If my root layout is some linear layout, Android will allow me to have a relative layout be a child in the root. Android will let me set various layout properties on the nested element, in order to control how it renders. This works the same for Button, and any other Android layout.

If you don't care about a particular property, don't set it. They are present to allow you control over the screens of your app. Look into XML Layouts or Hola vistas to get you started on the details.

respondido 08 nov., 11:22

Thank you for adding to the discussion. While I couldn't quite grok the issue from your answer your link to XML Layouts gave me what I needed. I've updated my question above to include what how I've resolved my understanding. You can let me know if that seems right. :) - Inc1982

you are a little bit confused, that layout param doesn't own a particular XML object . If you put it in one child XML XXXView or XXXLAyout , it will understand that its Right side must be in the same place than parent right.

Then if you don't create the layout params for that child , the child would try to inherit ones of its parent's.

respondido 08 nov., 11:23

Thanks for the response. Perhaps you can help me understand from a Android/Java perspective. Objects in Android have attributes, yes? I'd assume that all attributes have an owning object, yes? When I create a button tag you are saying that not all attributes defined within the button tag belong to the button object. Is that correct? - Inc1982

it depends in the place you put it . You must think that the object itself must be in another container . Then you are obey to tell the object the relative position to his parent. Of course we are only talking about relative layout . It isn't so different from CSS programming. Furthermore , exist also another XML tags which tells the child how to order into the parent . The system is flexible for that things. - A.Quiroga


Layout is a two pass process: a measure pass and a layout pass. The measuring pass is implemented in measure(int, int) and is a top-down traversal of the view tree. Each view pushes dimension specifications down the tree during the recursion. At the end of the measure pass, every view has stored its measurements. The second pass happens in layout(int, int, int, int) and is also top-down. During this pass each parent is responsible for positioning all of its children using the sizes computed in the measure pass.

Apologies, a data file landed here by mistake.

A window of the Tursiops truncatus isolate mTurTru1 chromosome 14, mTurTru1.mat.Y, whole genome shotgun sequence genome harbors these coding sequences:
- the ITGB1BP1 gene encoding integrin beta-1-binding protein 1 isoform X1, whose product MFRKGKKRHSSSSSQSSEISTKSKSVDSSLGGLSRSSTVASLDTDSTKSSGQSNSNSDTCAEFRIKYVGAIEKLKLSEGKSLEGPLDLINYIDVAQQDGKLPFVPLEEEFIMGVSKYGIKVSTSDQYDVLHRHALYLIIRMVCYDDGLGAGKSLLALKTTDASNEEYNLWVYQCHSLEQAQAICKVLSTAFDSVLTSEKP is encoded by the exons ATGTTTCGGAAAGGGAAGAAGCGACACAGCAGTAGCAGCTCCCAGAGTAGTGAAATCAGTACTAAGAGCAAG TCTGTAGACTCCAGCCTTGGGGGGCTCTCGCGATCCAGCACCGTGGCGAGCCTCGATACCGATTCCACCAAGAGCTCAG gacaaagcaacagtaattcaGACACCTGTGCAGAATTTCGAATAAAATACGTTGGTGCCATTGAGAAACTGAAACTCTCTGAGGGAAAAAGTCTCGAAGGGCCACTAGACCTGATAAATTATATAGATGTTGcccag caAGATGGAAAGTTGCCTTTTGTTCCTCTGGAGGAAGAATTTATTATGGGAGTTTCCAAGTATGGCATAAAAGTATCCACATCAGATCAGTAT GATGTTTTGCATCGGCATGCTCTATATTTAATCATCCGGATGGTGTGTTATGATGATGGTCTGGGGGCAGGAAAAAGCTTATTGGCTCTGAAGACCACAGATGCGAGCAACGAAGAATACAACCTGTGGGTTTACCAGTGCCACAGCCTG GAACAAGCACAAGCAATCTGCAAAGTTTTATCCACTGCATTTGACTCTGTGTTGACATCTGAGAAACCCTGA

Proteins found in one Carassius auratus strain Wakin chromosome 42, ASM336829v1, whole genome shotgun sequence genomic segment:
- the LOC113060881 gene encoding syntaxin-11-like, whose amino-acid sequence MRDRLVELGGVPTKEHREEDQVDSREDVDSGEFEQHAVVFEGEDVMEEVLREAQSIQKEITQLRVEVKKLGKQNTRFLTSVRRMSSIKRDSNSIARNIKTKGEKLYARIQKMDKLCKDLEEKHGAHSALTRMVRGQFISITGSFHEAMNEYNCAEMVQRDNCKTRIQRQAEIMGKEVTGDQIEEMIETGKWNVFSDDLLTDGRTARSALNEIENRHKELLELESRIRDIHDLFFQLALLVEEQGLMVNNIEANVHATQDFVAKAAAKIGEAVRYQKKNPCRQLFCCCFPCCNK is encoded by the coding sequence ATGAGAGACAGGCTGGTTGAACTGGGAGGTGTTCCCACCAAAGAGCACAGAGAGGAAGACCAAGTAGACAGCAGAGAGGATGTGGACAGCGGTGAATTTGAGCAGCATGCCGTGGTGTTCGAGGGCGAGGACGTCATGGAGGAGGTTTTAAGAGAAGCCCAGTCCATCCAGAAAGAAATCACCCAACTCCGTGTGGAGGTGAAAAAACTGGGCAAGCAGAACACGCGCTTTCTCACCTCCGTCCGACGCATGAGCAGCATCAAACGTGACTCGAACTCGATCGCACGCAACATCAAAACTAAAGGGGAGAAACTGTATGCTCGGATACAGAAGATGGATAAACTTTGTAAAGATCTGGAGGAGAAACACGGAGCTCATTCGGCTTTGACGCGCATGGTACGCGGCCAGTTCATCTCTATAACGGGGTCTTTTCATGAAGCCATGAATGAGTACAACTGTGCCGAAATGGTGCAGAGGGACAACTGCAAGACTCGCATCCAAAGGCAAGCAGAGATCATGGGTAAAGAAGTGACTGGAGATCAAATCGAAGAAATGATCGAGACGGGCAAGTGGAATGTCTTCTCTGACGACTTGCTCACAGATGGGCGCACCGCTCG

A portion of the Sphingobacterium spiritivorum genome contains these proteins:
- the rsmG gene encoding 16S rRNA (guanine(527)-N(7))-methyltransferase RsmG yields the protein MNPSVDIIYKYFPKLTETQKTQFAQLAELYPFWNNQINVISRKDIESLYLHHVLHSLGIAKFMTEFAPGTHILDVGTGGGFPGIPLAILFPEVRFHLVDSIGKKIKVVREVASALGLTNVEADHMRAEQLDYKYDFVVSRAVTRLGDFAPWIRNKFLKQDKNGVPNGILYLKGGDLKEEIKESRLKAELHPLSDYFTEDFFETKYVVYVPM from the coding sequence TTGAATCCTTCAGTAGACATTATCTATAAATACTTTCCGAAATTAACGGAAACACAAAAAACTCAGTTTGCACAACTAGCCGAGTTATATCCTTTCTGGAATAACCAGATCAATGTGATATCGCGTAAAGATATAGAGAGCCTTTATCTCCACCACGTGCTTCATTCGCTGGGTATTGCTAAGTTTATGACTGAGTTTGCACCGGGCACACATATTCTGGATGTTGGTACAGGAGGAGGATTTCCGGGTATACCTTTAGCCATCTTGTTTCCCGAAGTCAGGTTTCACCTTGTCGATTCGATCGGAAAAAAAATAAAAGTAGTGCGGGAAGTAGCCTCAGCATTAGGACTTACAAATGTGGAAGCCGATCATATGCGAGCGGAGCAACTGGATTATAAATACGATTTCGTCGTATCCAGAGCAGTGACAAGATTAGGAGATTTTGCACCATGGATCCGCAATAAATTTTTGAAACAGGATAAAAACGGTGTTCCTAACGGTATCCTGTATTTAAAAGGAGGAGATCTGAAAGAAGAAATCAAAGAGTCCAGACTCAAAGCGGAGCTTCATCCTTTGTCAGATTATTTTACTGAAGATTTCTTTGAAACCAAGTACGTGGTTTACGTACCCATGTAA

When a view's measure() method returns, its getMeasuredWidth() y getMeasuredHeight() values must be set, along with those for all of that view's descendants. A view's measured width and measured height values must respect the constraints imposed by the view's parents. This guarantees that at the end of the measure pass, all parents accept all of their children's measurements. A parent view may call measure() more than once on its children. For example, the parent may measure each child once with unspecified dimensions to find out how big they want to be, then call measure() on them again with actual numbers if the sum of all the children's unconstrained sizes is too big or too small.

The measure pass uses two classes to communicate dimensions. The View.MeasureSpec class is used by views to tell their parents how they want to be measured and positioned. The base LayoutParams class just describes how big the view wants to be for both width and height. For each dimension, it can specify one of:

  • an exact number
  • MATCH_PARENT, which means the view wants to be as big as its parent (minus padding)
  • WRAP_CONTENT, which means that the view wants to be just big enough to enclose its content (plus padding).

There are subclasses of LayoutParams for different subclasses of ViewGroup. For example, AbsoluteLayout has its own subclass of LayoutParams which adds an X and Y value.

MeasureSpecs are used to push requirements down the tree from parent to child. A MeasureSpec can be in one of three modes:

  • UNSPECIFIED: This is used by a parent to determine the desired dimension of a child view. For example, a LinearLayout may call measure() on its child with the height set to UNSPECIFIED and a width of EXACTLY 240 to find out how tall the child view wants to be given a width of 240 pixels.
  • EXACTLY: This is used by the parent to impose an exact size on the child. The child must use this size, and guarantee that all of its descendants will fit within this size.
  • AT_MOST: This is used by the parent to impose a maximum size on the child. The child must guarantee that it and all of its descendants will fit within this size.

To initiate a layout, call requestLayout(). This method is typically called by a view on itself when it believes that is can no longer fit within its current bounds.

respondido 01 mar '18, 18:03